Ulnar Neuropathy Compensation Claims

If your life, or the life of a loved one, has been affected by ulnar neuropathy we can help.

The purpose of this guide is to help anyone who has suffered ulnar neuropathy and is considering a legal claim for compensation. If you are looking for medical advice, please see the NHS website.

In our guide to claiming ulnar neuropathy compensation:

Introduction

Ulnar neuropathy, or ulnar nerve entrapment, is a compression or irritation of the ulnar nerve as it crosses either the wrist (known as Guyon's canal syndrome) or the elbow (known as cubital tunnel syndrome).

Ulnar neuropathy can also occur in the forearm between between the wrist and elbow. The condition can be caused by arm injuries, like a blow or fracture, and by is repetitive flexing or stretching.

Doctor examining elbow injury

Claiming compensation for ulnar neuropathy

You may be able to claim compensation for ulnar neuropathy if your condition relates to an arm injury caused by another person or organisation's negligence.

Read more:

Arm injury compensation claims

You may also be able to claim if your ulnar neuropathy was caused by repetitive tasks at work or by your working conditions.

Read more:

Repetitive Strain Injury (RSI) compensation claims

Do I have an ulnar neuropathy claim?

It should be possible to make an ulnar neuropathy claim if you sustained an injury:

  • within the last three years, and;
  • another person was to blame, and;
  • that person owed you a duty of care.
Check my claim

Do I have a claim? - Common questions

What if a child was injured?

The 3 year rule does not apply to minors.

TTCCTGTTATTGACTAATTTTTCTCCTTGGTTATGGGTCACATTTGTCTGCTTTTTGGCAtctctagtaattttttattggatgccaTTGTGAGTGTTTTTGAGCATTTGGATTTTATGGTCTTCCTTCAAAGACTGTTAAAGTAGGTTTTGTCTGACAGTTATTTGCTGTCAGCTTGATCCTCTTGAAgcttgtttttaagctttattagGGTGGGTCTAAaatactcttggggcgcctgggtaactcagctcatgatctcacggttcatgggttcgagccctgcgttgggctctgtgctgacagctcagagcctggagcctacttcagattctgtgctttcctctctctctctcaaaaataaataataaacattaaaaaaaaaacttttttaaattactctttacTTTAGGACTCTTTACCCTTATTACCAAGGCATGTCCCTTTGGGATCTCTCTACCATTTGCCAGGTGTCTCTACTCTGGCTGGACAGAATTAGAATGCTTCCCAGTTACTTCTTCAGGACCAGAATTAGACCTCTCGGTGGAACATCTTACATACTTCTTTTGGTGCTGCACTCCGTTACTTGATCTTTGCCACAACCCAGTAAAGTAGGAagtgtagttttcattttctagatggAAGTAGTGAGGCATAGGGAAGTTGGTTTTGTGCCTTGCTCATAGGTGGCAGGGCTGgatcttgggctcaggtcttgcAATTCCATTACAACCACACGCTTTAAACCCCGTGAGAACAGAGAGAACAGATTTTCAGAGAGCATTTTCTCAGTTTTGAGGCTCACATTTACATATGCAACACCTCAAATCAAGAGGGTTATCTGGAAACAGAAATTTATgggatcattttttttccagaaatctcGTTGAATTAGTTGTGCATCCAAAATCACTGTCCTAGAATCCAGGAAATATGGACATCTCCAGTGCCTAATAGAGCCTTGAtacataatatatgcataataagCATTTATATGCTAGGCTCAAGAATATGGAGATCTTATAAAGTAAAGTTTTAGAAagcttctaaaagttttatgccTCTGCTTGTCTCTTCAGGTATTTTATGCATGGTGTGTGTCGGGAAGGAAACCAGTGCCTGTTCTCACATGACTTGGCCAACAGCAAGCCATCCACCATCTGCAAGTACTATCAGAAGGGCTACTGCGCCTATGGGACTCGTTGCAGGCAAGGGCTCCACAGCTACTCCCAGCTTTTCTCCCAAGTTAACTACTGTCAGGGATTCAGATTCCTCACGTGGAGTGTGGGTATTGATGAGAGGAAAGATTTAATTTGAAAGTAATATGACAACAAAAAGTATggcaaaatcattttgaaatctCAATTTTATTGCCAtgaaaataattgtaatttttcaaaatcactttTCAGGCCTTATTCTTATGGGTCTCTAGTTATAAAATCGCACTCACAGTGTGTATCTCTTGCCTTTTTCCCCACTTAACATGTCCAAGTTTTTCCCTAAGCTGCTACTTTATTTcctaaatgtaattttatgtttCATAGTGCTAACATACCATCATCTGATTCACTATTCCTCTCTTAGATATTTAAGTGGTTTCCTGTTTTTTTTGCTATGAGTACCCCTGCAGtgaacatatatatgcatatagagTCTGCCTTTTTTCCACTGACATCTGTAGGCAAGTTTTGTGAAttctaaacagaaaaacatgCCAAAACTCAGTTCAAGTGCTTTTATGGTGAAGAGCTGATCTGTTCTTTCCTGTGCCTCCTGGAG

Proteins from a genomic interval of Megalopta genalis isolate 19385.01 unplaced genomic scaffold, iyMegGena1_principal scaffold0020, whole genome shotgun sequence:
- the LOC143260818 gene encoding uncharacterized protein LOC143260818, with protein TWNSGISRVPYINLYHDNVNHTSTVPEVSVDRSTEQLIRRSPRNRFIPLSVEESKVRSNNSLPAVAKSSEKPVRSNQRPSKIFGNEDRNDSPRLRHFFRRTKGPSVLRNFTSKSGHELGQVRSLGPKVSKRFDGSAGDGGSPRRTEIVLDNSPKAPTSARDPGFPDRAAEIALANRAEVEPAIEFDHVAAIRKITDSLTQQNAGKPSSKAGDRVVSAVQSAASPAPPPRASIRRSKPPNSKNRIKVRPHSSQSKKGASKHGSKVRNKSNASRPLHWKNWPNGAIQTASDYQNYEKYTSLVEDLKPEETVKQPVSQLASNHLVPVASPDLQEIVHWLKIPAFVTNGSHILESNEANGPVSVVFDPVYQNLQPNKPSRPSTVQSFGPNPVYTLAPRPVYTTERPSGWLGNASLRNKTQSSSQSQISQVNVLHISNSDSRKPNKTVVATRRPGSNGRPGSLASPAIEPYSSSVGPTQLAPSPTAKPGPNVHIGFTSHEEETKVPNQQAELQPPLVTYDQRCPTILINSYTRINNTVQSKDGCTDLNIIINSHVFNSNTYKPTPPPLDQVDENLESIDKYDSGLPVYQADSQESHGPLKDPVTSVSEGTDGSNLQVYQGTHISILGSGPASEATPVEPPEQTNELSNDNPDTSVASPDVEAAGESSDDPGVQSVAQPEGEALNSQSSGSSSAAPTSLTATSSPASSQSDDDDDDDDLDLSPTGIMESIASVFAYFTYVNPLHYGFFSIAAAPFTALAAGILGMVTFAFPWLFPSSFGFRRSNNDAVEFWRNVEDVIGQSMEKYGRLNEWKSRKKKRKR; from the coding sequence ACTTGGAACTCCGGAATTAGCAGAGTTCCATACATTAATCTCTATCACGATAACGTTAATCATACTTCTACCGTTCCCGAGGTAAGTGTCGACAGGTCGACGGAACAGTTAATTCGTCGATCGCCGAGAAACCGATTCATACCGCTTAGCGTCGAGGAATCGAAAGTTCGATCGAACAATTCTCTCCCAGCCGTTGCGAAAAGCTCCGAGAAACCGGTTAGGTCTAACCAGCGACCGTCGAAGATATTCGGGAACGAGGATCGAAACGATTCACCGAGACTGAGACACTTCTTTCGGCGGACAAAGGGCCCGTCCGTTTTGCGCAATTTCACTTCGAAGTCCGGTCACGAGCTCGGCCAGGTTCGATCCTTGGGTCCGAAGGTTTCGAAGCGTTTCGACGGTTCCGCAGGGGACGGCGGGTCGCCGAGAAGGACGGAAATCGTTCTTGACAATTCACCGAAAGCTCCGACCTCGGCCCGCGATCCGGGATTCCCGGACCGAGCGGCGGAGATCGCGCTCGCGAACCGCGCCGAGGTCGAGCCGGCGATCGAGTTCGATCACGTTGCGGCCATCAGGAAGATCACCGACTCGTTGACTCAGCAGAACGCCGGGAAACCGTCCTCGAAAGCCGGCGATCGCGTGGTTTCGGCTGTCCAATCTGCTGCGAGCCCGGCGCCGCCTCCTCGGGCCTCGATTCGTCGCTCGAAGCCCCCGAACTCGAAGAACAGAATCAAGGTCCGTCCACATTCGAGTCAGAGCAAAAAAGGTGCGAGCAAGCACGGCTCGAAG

A claim can be pursued for anyone under the age of 18 by a parent, guardian or litigation friend. The injured child has up to the age of 21 to start an ulnar neuropathy claim on their own behalf.

Read more about claiming injury compensation on behalf of a child.

What if the other party denies liability?

If the defendant denies liability, your solicitor will build the strongest possible case in order to prove that the defendant is responsible for your ulnar neuropathy. Ultimately the solicitor will issue court proceedings on the defendant. Often this prompts an admission of liability before proceedings begin.

What if I want to make a multi-party or group claim?

A multi-party claim (sometimes referred to as a 'group claim' or a 'class action') brought by a group of people who have sustained the same or similar injuries due to the negligence of the same defendant. How you start a multi-party claim will depend on the circumstances and we recommend you speak to a solicitor for more information.

How much compensation can I claim for ulnar neuropathy?

The amount of money you could claim for your ulnar neuropathy will depend on:

  • the extent of your injury, and
  • any financial losses or costs you have incurred.

At the start of your claim, your solicitor will consider the many ways your ulnar neuropathy has affected your life. Your solicitor will take all of these effects into account to calculate the correct compensation award for you.

This calculation will factor in 'general damages' and 'special damages'.

General damages

General damages are awarded for pain, suffering and loss of amenity (PSLA).

Awards for general damages are set by the Judicial College and published in their guidelines for personal injury awards.

Special damages

Special damages are for financial losses and expenses you have incurred as a result of the accident.

What can I claim for after an ulnar neuropathy? (see list)

Examples of special damages (losses you can claim for) include:

  • Lost earnings (including future earnings)